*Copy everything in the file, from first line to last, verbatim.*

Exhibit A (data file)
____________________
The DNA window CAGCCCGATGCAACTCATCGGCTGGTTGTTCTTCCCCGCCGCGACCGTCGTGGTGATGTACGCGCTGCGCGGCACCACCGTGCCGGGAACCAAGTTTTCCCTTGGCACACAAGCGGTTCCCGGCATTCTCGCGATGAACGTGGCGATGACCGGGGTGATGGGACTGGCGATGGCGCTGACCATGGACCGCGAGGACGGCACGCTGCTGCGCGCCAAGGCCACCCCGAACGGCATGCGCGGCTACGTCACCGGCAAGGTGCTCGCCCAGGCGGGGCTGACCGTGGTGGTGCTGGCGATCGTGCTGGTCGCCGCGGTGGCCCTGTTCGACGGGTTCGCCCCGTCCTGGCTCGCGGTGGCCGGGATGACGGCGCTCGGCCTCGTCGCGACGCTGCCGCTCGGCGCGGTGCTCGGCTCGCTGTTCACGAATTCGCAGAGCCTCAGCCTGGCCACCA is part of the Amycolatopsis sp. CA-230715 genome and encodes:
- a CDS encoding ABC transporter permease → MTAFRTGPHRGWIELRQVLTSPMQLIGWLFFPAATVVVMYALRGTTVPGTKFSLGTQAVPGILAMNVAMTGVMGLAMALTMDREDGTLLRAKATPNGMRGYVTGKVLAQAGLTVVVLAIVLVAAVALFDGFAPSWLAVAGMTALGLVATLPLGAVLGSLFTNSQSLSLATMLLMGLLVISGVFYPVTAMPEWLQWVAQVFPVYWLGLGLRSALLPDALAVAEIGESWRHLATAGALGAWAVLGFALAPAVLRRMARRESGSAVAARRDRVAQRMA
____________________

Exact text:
The DNA window CAGCCCGATGCAACTCATCGGCTGGTTGTTCTTCCCCGCCGCGACCGTCGTGGTGATGTACGCGCTGCGCGGCACCACCGTGCCGGGAACCAAGTTTTCCCTTGGCACACAAGCGGTTCCCGGCATTCTCGCGATGAACGTGGCGATGACCGGGGTGATGGGACTGGCGATGGCGCTGACCATGGACCGCGAGGACGGCACGCTGCTGCGCGCCAAGGCCACCCCGAACGGCATGCGCGGCTACGTCACCGGCAAGGTGCTCGCCCAGGCGGGGCTGACCGTGGTGGTGCTGGCGATCGTGCTGGTCGCCGCGGTGGCCCTGTTCGACGGGTTCGCCCCGTCCTGGCTCGCGGTGGCCGGGATGACGGCGCTCGGCCTCGTCGCGACGCTGCCGCTCGGCGCGGTGCTCGGCTCGCTGTTCACGAATTCGCAGAGCCTCAGCCTGGCCACCA is part of the Amycolatopsis sp. CA-230715 genome and encodes:
- a CDS encoding ABC transporter permease → MTAFRTGPHRGWIELRQVLTSPMQLIGWLFFPAATVVVMYALRGTTVPGTKFSLGTQAVPGILAMNVAMTGVMGLAMALTMDREDGTLLRAKATPNGMRGYVTGKVLAQAGLTVVVLAIVLVAAVALFDGFAPSWLAVAGMTALGLVATLPLGAVLGSLFTNSQSLSLATMLLMGLLVISGVFYPVTAMPEWLQWVAQVFPVYWLGLGLRSALLPDALAVAEIGESWRHLATAGALGAWAVLGFALAPAVLRRMARRESGSAVAARRDRVAQRMA